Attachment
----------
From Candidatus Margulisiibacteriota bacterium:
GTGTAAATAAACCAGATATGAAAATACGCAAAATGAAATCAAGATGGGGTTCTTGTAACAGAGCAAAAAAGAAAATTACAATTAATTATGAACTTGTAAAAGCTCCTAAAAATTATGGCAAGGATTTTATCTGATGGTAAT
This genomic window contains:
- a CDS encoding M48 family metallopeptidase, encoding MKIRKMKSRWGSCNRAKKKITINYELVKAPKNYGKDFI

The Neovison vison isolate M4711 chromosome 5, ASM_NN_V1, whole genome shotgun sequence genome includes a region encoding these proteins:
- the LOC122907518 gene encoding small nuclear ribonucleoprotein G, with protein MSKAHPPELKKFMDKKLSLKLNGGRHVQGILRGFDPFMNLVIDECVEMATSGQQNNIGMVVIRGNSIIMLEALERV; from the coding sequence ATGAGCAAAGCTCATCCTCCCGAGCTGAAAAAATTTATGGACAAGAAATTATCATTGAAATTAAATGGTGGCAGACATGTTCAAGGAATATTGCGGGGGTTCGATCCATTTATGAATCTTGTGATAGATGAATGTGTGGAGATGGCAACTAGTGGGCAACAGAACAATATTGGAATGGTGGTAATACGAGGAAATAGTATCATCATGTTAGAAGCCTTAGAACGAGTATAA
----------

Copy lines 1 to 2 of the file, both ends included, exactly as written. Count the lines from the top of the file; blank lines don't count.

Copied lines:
From Candidatus Margulisiibacteriota bacterium:
GTGTAAATAAACCAGATATGAAAATACGCAAAATGAAATCAAGATGGGGTTCTTGTAACAGAGCAAAAAAGAAAATTACAATTAATTATGAACTTGTAAAAGCTCCTAAAAATTATGGCAAGGATTTTATCTGATGGTAAT